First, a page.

In the aftermath of the Cuban Missile Crisis, Kretchmer departed Newport 23 November 1962 for picket duty off the southern coast of the United States. While operating as plane guard and screen for USS Essex (CV-9) in Key West, Florida, waters, Kretchmer rescued two shrimp fishermen from disabled fishing vessel MV Ala, after they had been fired upon by Cuban MiG aircraft. On 21 February 1963, while Kretchmer was guarding Ala, a MiG-17 made four passes at the disabled fishing craft before turning tail ahead of U.S. Marine aircraft.
Kretchmer continued picket and training operations in the Atlantic until 21 May 1965, when she entered Boston Naval Shipyard for overhaul prior to deployment in the western Pacific. The ship departed Newport, Rhode Island, for Guam, arriving 2 August after a stopover at Pearl Harbor.
One month later, Kretchmer joined other vessels off the South Vietnam coast in Operation Market Time, keeping coastal traffic under surveillance to prevent the shipment of Communist arms and supply to South Vietnam by sea. Her motor whaleboat came under heavy small arms fire during a roundup operation in November. No American casualties resulted and Kretchmer's search party seized a large number of suspected guerrilla infiltrators.
By the end of a year of patrol, the ship had investigated some 17,000 contacts, and boarded over 1,000 small craft. On 10 December 1965 Kretchmer steamed into Apra Harbor, Guam, where she remained until her departure 22 February 1966 for a 7-month deployment with the 7th Fleet. She continued "Market Time" patrol off the coast and in the harbors of Vietnam working closely with other US Navy and Coast Guard vessels assigned to Task Force 115, searching junks and providing gunfire support for US Marine and US Army operations ashore. She left Subic Bay 29 September 1966 for her homeport, Guam, where she remained through part of October. Kretchmer served in all nine of South Vietnam's Market Time Zones through 1967, 1968 and briefly in 1969. In June 1967, Kretchmer with USS St. Francis River, PCFs and PBRs, assisted in the capture of 130 Viet Cong when the US Army pushed them to shore at Quang Gnai. POWs were held aboard until US Navy small craft transferred the captives. Her continued presence on the South China seacoasts delineated the commitment of the United States to the preservation of the independence of South Vietnam.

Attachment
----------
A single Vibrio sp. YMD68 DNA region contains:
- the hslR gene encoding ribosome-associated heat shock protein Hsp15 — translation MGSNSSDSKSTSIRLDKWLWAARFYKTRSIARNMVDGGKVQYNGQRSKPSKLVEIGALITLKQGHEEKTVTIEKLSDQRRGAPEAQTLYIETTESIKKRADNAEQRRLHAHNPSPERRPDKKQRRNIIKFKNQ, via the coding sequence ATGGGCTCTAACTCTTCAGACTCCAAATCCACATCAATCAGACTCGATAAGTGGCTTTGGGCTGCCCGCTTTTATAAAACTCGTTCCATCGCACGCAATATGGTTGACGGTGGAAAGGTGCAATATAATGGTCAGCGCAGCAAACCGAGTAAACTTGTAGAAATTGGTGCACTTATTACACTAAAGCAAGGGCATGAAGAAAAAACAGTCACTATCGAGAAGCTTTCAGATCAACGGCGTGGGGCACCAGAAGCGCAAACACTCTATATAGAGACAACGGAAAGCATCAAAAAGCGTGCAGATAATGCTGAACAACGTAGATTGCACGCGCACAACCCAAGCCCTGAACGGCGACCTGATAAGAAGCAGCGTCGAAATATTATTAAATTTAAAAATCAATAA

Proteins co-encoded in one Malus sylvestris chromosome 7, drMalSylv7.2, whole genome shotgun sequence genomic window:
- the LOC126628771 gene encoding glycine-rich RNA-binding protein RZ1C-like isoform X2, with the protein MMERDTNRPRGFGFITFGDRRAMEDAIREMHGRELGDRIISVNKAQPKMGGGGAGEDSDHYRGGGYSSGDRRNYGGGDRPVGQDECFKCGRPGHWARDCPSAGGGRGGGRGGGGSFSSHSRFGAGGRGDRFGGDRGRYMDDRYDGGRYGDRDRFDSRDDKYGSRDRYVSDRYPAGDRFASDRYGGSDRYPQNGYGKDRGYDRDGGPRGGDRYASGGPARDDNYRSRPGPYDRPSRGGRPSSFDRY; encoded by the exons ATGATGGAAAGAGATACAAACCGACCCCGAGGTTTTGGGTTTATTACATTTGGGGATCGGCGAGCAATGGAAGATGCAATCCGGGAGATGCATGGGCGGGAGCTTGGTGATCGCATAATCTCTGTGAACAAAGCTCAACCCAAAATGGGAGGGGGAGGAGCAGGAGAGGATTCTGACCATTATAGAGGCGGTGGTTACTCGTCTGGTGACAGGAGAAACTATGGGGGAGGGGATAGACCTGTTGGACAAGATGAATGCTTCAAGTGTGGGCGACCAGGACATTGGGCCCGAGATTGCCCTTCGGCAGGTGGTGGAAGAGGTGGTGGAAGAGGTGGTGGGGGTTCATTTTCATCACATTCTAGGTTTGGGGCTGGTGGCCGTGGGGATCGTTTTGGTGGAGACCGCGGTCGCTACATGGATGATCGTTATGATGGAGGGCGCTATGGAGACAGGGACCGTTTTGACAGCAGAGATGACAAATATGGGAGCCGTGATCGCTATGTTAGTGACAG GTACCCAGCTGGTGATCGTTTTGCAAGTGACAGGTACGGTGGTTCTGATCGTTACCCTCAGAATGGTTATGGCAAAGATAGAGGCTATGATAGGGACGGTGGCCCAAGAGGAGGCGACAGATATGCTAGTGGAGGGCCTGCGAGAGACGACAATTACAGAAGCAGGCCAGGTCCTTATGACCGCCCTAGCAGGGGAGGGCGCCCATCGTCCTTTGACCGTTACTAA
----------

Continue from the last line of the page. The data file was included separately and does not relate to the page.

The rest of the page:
Taiwan Patrol & Hong Kong Station Ship Operations
When she wasn't assigned to Market Time Operations in Vietnam or restricted availability in Guam, Kretchmer usually patrolled the Taiwan Straits or was assigned to Station Ship (SOPA, Senior Officer Present Administration), Hong Kong, B.C.C. Kretchmer visited Bangkok, Thailand for R&R (rest and recuperation between combat zone patrols), Subic Bay, Philippines for R&R, dry dock and repairs, Yokosuka, Japan for R&R, operational training and certification, Keelung and Kaohsiung, Taiwan for R&R, repairs and resupply between patrols of the Taiwan Straits. In the latter half of 1969, while on Taiwan Patrol she was caught in winds topping 70 knots and high seas while in the Straits.
In early 1970, after a brief homeport assignment in Pearl Harbor, Hawaii, Kretchmer transferred to the Atlantic Fleet via the Panama Canal but first stopped off in San Francisco and Acapulco. Her new homeport was Key West with DesDiv 601 and was an ASW training ship. During this time, she fired off hedgehogs as a weapons evaluation and later was to drop depth charges between two submarines at periscope depth for the submarine CO/XO school.
She was decommissioned in Key West, Florida on 1 October 1973 and stricken 30 September 1973. She was sold for scrapping 14 May 1974.
- This article incorporates text from the public domain Dictionary of American Naval Fighting Ships. The entry can be found here.